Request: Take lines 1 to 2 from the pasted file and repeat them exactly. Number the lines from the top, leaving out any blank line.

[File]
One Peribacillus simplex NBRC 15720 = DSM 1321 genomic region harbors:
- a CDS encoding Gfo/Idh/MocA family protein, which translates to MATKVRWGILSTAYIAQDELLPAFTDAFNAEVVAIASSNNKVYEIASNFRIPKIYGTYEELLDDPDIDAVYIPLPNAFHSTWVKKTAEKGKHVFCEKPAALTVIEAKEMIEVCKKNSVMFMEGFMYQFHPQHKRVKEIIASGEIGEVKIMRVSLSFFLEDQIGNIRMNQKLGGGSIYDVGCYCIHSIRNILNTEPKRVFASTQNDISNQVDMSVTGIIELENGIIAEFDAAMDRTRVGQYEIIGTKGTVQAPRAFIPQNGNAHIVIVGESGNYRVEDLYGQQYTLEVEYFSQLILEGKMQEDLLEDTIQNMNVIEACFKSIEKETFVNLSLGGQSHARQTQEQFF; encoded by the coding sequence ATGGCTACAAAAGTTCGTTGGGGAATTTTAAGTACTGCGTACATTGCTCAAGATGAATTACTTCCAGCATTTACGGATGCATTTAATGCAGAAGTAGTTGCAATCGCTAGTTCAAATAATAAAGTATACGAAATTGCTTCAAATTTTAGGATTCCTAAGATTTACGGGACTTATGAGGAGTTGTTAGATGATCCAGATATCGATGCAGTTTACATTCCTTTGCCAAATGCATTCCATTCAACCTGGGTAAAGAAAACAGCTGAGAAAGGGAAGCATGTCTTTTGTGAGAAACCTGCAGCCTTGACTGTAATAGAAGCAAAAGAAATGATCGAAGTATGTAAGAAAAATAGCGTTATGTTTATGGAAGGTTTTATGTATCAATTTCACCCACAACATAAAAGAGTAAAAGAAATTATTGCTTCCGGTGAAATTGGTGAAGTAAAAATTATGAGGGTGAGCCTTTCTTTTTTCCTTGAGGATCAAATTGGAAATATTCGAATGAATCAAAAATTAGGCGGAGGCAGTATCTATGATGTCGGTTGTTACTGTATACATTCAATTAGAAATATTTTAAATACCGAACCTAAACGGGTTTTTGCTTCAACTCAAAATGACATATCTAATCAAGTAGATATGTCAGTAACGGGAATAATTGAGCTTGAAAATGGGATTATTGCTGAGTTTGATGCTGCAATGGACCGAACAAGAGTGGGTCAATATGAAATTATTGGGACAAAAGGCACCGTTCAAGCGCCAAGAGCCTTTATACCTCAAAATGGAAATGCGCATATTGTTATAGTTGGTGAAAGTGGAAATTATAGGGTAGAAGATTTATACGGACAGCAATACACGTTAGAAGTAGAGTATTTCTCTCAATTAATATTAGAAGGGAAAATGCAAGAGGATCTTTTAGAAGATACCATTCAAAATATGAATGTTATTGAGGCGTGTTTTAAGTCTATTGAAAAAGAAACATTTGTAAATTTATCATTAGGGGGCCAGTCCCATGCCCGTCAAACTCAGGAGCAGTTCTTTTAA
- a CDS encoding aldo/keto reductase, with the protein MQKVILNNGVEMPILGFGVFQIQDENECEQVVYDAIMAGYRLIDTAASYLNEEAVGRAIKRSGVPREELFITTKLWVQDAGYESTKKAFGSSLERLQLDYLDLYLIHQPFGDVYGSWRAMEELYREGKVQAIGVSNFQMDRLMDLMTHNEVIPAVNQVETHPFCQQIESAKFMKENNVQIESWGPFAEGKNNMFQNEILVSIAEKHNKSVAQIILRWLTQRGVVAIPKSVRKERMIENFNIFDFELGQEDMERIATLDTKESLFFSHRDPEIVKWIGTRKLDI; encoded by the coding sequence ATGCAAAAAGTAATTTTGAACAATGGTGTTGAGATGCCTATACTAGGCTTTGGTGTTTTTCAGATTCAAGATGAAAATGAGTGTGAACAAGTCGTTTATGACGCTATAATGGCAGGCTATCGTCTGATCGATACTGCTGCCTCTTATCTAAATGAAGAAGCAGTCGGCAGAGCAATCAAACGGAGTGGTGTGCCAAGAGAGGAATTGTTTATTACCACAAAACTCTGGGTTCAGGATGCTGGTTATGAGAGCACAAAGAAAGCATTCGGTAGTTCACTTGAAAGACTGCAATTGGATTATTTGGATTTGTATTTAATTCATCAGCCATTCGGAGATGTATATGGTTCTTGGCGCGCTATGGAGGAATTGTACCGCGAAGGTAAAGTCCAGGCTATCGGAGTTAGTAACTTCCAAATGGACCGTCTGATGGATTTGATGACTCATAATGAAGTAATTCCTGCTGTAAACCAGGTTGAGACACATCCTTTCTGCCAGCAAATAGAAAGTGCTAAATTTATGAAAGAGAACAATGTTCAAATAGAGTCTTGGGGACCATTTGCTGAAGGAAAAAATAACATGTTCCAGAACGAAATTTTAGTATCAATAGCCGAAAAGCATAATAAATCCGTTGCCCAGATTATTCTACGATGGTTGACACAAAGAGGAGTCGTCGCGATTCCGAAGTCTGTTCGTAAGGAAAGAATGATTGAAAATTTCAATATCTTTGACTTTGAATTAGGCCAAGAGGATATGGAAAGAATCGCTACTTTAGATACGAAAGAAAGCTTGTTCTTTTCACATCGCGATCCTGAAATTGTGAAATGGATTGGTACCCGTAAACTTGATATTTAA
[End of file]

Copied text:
One Peribacillus simplex NBRC 15720 = DSM 1321 genomic region harbors:
- a CDS encoding Gfo/Idh/MocA family protein, which translates to MATKVRWGILSTAYIAQDELLPAFTDAFNAEVVAIASSNNKVYEIASNFRIPKIYGTYEELLDDPDIDAVYIPLPNAFHSTWVKKTAEKGKHVFCEKPAALTVIEAKEMIEVCKKNSVMFMEGFMYQFHPQHKRVKEIIASGEIGEVKIMRVSLSFFLEDQIGNIRMNQKLGGGSIYDVGCYCIHSIRNILNTEPKRVFASTQNDISNQVDMSVTGIIELENGIIAEFDAAMDRTRVGQYEIIGTKGTVQAPRAFIPQNGNAHIVIVGESGNYRVEDLYGQQYTLEVEYFSQLILEGKMQEDLLEDTIQNMNVIEACFKSIEKETFVNLSLGGQSHARQTQEQFF; encoded by the coding sequence ATGGCTACAAAAGTTCGTTGGGGAATTTTAAGTACTGCGTACATTGCTCAAGATGAATTACTTCCAGCATTTACGGATGCATTTAATGCAGAAGTAGTTGCAATCGCTAGTTCAAATAATAAAGTATACGAAATTGCTTCAAATTTTAGGATTCCTAAGATTTACGGGACTTATGAGGAGTTGTTAGATGATCCAGATATCGATGCAGTTTACATTCCTTTGCCAAATGCATTCCATTCAACCTGGGTAAAGAAAACAGCTGAGAAAGGGAAGCATGTCTTTTGTGAGAAACCTGCAGCCTTGACTGTAATAGAAGCAAAAGAAATGATCGAAGTATGTAAGAAAAATAGCGTTATGTTTATGGAAGGTTTTATGTATCAATTTCACCCACAACATAAAAGAGTAAAAGAAATTATTGCTTCCGGTGAAATTGGTGAAGTAAAAATTATGAGGGTGAGCCTTTCTTTTTTCCTTGAGGATCAAATTGGAAATATTCGAATGAATCAAAAATTAGGCGGAGGCAGTATCTATGATGTCGGTTGTTACTGTATACATTCAATTAGAAATATTTTAAATACCGAACCTAAACGGGTTTTTGCTTCAACTCAAAATGACATATCTAATCAAGTAGATATGTCAGTAACGGGAATAATTGAGCTTGAAAATGGGATTATTGCTGAGTTTGATGCTGCAATGGACCGAACAAGAGTGGGTCAATATGAAATTATTGGGACAAAAGGCACCGTTCAAGCGCCAAGAGCCTTTATACCTCAAAATGGAAATGCGCATATTGTTATAGTTGGTGAAAGTGGAAATTATAGGGTAGAAGATTTATACGGACAGCAATACACGTTAGAAGTAGAGTATTTCTCTCAATTAATATTAGAAGGGAAAATGCAAGAGGATCTTTTAGAAGATACCATTCAAAATATGAATGTTATTGAGGCGTGTTTTAAGTCTATTGAAAAAGAAACATTTGTAAATTTATCATTAGGGGGCCAGTCCCATGCCCGTCAAACTCAGGAGCAGTTCTTTTAA